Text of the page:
motang (1266566) writes Rob Pardo, Blizzard employee of 17 years who has worked on Warcraft and Diablo is leaving the company. "I'm looking forward to new challenges in my career, but I will always cherish the time I spent with you all and the amazing and collaborative teams at Blizzard," Pardo said. "It was both satisfying and humbling, and it made me a better developer and a better person. I look forward to playing Blizzard games as a player for many years to come. Most important, now I have plenty of time to learn how to build a competitive Hearthstone deck."
An anonymous reader writes with news about how Oculus is dealing with the reselling of dev kits in China. Bad news for those of you looking to get your hands on a preorder of the Oculus Rift virtual reality headset. A representative from Oculus recently confirmed that the company has had to stop selling its headsets in China as a result of an undisclosed amount of reselling. Which is to say, some of those preordering the developer edition of the virtual reality headset in China — not the consumer product, which hasn't been officially released in any capacity just yet — aren't actually looking to develop anything on the headsets. Nor are they even interested in getting a first look at the virtual reality capabilities of the $350 development kit. They're scalping, plain and simple, to take advantage of what appears to be a hefty amount of demand for the device.
coop0030 (263345) writes "Celebrate the 25th anniversary of the classic gaming device, Game Boy, by building your own with 3d printing and DIY electronics. This project uses a Raspberry Pi and TFT touch screen to make an epic DIY Game Girl. The 3d printed enclosure houses all of the components and can be printed in your favorite color. It's controlled with SNES gaming controller components, reusing the printed circuit board, buttons and elastomers. The 3D files can be found on Thingiverse, and a video of the finished product is provided as well."
RockDoctor (15477) writes The Guardian is reporting that a Finnish heat of an international gaming competition is being segregated into male and female branches in accordance to international rules. The International e-Sports Federation (IeSF) want "eSports" to be recognised as equivalent to physical sports. And that, it seems, requires that competitors be segregated on grounds of sex. Which may be appropriate for pole vaulters, but not necessarily appropriate for ePole vaulters. This leaves the organisers of national heats of eSports in a rather invidious position of having (in this case) a tournament only open to "Finnish male players." Update: 07/03 14:38 GMT by T : As several readers point out in the comments, this policy has been abruptly reversed.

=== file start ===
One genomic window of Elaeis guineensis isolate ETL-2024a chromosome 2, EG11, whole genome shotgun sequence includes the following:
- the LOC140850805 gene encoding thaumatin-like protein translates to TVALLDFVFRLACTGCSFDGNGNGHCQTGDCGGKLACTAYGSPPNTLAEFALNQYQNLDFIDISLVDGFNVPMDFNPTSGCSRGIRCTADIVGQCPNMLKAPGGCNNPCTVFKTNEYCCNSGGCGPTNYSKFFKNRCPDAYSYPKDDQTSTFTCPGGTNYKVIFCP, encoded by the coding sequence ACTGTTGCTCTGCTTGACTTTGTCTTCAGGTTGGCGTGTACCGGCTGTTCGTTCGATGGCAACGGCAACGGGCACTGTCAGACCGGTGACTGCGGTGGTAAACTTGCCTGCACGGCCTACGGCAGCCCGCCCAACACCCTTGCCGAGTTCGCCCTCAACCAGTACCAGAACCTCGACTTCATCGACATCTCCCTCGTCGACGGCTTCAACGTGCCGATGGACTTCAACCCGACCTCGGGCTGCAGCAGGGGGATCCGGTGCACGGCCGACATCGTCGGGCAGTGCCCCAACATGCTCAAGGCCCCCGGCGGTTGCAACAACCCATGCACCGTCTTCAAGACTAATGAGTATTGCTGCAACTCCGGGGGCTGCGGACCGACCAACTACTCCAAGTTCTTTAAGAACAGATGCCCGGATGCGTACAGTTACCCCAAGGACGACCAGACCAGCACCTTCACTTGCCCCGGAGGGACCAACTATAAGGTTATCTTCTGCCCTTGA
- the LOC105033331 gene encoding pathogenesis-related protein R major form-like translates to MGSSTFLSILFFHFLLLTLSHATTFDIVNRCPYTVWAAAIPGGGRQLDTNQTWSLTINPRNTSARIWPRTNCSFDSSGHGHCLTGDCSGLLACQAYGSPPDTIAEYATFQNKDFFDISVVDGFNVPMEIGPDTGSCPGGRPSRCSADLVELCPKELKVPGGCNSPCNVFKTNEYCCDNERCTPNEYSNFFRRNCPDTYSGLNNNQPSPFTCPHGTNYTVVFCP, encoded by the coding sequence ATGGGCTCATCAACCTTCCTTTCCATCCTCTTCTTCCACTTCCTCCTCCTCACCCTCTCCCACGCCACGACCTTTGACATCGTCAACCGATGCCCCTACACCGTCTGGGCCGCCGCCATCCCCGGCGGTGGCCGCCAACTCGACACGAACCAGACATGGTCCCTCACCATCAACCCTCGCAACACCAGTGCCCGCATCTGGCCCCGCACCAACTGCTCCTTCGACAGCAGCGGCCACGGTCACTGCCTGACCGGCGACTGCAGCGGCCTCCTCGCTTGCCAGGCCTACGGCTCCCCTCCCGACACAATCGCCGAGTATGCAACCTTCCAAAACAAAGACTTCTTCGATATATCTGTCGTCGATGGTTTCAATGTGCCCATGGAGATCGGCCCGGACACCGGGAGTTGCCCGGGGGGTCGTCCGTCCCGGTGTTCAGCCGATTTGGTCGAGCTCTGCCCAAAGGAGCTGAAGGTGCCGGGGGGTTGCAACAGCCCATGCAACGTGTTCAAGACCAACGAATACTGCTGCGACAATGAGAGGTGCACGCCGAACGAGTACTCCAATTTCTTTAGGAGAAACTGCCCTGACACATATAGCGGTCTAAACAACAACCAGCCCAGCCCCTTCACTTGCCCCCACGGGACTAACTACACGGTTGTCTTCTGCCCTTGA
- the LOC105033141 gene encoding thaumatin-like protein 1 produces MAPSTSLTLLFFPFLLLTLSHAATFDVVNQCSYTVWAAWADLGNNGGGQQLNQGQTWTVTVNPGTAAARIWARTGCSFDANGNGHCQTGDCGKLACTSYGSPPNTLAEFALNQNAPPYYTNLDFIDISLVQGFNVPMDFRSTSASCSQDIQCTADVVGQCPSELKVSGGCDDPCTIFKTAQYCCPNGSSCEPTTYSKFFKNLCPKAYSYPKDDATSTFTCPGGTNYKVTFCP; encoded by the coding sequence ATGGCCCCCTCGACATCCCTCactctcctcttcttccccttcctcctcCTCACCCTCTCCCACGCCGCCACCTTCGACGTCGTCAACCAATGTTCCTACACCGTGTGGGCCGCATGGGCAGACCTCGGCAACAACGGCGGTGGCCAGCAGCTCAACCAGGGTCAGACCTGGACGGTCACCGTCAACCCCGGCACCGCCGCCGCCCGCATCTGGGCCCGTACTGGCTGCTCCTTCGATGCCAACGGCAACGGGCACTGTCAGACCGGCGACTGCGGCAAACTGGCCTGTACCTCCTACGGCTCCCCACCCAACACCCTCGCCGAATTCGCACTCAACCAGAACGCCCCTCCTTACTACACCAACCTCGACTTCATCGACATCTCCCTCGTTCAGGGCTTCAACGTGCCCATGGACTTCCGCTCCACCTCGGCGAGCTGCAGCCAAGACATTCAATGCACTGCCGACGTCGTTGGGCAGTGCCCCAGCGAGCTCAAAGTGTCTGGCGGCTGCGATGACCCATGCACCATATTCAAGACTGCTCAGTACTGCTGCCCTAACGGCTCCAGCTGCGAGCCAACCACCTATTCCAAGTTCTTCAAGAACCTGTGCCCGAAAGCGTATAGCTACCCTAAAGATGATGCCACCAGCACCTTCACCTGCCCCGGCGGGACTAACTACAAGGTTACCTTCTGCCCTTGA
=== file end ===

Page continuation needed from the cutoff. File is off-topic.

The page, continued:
An anonymous reader writes A grandmother agreed to purchase an old building in Chiba, which is just outside of Tokyo. When her family arrived to check out the contents of the building it was discovered that the first two floors used to be a game center in the 1980s. Whoever ran it left all the cabinets behind when it closed, and it is full of classic and now highly desirable games. In total there are 55 arcade cabinets, most of which are the upright Aero Cities cabinets, but it's the game boards that they contain that's the most exciting discovery. Boards include Donkey Kong, Street Fighter Alpha 2 (working despite the CPS2 lockout chip's tendency to kill old boards), and Metal Slug X.
An anonymous reader writes: Hello Games is a small development studio, only employing 10 people. But they're building a game, No Man's Sky, that's enormous — effectively infinite. Its universe is procedurally generated, from the star systems down to individual species of plant and animal life. The engine running the game is impressively optimized. A planet's characteristics are not computed ahead of time — terrain and lifeforms are randomly generated on the fly as a player explores it. But, of course, that created a problem for the developers — how do they know their procedural generation algorithms don't create ridiculous life forms or geological formations? They solved that by writing AI bot software that explores the universe and captures brief videos, which are then converted to GIF format and posted on a feed the developers can review. The article goes into a bit more detail on how the procedural generation works, and how such a small studio can build such a big game.